Snow, wind and bitter cold temperatures conspired to create winter challenges in Central Missouri.
Doing your best sometimes is the best you can do, and we commend road crews, motorists and residents for doing their best.
"I felt like I woke up in Wisconsin," said Britt Smith, Jefferson City's Operations Division.
Smith said city crews "were out all night and worked until all roads were open." He added, however, "I surveyed the roads this (Monday) morning, and they don't look like they typically do."
Acknowledging the severity of the storm, Smith said: "Salt is completely ineffective; spreading it would have been a waste of money."
While city, county and state road crews continue working to make roadways passable and safe, what can you do to help the effort?
Cole County Public Works Director Larry Benz encouraged people to move their vehicles off the sides of roadways and into driveways, if possible. "If we get another expected snowfall, the plowed portion of roads just keep getting narrower," he said.
Jefferson City police on Sunday urged motorists to report abandoned vehicles, which create traffic hazards and also impede road-clearing efforts.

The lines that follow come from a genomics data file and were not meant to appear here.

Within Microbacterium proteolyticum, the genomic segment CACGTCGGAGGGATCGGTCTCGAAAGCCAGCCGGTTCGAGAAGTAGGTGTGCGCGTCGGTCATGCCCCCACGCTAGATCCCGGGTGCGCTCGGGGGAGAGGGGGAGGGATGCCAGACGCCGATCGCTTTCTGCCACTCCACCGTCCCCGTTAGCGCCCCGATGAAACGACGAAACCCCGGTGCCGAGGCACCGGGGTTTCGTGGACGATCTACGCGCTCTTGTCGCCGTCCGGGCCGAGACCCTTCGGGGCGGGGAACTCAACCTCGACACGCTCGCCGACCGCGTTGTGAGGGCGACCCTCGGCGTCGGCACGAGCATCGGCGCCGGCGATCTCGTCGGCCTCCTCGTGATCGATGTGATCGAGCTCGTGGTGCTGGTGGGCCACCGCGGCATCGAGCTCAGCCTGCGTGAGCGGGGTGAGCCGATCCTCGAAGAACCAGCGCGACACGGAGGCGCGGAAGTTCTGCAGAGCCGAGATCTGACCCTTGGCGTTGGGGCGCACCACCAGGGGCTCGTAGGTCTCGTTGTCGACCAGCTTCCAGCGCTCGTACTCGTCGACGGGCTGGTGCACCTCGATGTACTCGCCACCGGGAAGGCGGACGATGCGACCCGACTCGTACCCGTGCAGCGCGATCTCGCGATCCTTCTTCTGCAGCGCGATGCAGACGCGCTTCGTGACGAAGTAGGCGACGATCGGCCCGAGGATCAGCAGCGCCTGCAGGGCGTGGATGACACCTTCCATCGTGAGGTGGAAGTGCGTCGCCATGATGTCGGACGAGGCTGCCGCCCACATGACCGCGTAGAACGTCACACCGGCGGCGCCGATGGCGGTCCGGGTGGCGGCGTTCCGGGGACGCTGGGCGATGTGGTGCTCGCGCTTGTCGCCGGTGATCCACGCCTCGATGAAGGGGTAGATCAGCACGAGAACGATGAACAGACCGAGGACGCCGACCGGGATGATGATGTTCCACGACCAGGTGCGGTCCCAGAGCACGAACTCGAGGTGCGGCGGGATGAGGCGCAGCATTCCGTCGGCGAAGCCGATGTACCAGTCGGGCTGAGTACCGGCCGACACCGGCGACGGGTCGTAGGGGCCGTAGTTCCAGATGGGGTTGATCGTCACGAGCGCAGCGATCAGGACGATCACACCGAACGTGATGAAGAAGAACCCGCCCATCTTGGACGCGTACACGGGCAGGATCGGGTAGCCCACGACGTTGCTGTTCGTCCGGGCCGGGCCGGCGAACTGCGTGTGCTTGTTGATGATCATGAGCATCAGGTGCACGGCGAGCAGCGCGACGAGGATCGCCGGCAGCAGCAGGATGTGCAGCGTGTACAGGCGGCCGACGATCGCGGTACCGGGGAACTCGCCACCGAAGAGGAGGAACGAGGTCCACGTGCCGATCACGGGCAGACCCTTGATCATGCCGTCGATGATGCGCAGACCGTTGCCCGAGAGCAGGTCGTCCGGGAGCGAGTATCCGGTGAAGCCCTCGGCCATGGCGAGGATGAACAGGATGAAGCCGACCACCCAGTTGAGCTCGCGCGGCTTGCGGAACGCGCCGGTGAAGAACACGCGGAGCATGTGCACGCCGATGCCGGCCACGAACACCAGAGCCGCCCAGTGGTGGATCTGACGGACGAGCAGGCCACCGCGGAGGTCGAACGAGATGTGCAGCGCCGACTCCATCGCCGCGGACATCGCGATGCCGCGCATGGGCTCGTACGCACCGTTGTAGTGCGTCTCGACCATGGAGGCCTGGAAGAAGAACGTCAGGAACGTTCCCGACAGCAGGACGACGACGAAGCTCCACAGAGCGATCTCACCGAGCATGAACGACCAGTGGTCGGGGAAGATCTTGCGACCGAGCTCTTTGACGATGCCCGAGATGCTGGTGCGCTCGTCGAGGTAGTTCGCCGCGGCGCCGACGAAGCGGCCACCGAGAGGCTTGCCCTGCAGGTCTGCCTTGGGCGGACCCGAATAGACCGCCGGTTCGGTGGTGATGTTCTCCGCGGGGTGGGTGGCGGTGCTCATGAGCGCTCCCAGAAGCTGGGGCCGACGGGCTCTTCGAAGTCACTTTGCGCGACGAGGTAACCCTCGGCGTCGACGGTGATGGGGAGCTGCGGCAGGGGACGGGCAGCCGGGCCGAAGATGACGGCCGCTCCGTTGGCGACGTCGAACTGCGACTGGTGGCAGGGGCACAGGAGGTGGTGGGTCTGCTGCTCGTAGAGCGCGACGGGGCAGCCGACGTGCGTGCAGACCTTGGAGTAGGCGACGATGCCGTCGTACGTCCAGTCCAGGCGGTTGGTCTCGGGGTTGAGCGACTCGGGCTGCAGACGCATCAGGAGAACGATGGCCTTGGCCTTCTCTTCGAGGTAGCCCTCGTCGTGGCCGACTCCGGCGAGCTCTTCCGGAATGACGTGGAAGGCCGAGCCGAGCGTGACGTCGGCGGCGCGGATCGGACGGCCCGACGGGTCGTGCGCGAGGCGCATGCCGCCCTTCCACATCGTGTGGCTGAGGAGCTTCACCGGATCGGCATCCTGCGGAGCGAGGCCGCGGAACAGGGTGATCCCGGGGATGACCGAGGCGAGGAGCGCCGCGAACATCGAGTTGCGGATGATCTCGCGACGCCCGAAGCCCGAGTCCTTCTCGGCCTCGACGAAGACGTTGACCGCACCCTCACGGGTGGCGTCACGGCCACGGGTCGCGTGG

The Jefferson City Fire Department asked residents to remove snow from around fire hydrants. "During a fire, seconds count," said Jason Turner, interim fire chief. "The extra minute removing snow from around fire hydrants may save your neighbor's home, or you."
MoDOT Central District Maintenance Engineer Randy Aulbur asked drivers "to be patient with us while we battle this latest winter storm. I would encourage everyone to be very careful, give our snow plows plenty of room, and check on road conditions if you do have to travel."
And Smith thanked residents "for staying off the roads and being patient until we can get some melting going."
A winter storm of this magnitude causes inconvenience and creates challenges.
In this situation, patience and common sense are as necessary as any plow or snow shovel.